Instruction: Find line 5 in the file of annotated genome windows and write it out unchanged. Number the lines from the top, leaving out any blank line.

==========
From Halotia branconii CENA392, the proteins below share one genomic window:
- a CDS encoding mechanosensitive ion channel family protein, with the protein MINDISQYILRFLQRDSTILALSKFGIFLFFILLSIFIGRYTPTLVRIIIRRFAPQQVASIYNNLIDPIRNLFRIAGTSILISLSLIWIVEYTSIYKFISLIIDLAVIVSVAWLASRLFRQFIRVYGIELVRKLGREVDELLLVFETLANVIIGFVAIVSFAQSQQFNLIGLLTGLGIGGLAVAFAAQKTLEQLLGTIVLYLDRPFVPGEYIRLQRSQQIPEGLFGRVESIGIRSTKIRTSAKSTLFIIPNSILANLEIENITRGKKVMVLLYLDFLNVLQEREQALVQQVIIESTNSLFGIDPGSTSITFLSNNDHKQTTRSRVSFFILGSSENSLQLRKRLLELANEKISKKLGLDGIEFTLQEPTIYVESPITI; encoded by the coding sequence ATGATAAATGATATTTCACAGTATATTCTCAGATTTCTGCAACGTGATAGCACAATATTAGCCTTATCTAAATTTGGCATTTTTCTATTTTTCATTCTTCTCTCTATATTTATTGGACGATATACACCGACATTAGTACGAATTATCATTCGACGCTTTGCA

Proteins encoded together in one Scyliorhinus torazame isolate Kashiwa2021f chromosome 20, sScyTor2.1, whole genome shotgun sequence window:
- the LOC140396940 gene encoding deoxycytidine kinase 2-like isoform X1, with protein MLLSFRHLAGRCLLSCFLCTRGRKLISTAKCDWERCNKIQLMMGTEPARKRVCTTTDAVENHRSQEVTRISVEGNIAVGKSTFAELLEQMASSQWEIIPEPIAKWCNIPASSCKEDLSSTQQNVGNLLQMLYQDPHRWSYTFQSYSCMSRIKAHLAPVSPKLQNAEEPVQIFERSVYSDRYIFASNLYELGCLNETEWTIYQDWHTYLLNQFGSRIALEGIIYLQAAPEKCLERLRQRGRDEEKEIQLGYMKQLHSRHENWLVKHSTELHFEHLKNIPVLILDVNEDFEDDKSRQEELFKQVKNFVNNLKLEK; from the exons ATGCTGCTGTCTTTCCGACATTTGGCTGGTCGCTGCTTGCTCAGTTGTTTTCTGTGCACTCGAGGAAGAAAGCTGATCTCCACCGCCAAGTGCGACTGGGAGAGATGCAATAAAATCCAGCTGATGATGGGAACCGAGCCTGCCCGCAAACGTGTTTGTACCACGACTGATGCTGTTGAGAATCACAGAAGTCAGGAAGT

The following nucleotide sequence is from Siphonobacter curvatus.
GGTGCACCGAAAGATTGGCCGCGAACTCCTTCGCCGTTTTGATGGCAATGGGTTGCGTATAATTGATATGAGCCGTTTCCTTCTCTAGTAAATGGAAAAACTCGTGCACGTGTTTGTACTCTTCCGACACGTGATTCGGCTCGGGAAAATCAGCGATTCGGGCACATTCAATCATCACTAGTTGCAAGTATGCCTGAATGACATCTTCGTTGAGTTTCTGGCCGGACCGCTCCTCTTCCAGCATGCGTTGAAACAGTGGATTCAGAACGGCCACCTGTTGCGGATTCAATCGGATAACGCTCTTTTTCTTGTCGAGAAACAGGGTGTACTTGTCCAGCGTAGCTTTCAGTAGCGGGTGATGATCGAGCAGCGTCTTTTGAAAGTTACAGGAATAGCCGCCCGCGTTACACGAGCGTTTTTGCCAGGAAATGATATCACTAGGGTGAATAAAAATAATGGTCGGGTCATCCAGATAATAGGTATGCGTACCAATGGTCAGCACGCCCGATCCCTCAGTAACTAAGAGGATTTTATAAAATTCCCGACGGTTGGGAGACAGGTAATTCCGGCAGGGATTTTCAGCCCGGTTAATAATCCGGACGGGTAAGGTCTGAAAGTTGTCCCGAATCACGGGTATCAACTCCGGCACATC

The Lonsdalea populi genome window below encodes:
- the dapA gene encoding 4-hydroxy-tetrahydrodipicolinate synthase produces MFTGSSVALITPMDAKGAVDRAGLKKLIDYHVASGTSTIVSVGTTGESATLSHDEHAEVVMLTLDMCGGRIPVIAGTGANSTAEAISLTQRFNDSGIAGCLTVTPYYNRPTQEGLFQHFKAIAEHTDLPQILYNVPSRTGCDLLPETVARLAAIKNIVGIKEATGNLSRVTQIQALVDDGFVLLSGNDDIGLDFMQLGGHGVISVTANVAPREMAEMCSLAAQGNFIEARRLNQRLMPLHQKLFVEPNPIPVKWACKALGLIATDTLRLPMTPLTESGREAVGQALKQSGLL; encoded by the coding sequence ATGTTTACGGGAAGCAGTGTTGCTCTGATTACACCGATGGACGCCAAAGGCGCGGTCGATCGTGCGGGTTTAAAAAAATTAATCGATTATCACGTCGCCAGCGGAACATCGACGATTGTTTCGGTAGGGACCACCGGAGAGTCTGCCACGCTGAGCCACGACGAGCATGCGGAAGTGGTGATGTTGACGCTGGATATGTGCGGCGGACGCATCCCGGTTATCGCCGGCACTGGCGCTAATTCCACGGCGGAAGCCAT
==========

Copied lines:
The following nucleotide sequence is from Siphonobacter curvatus.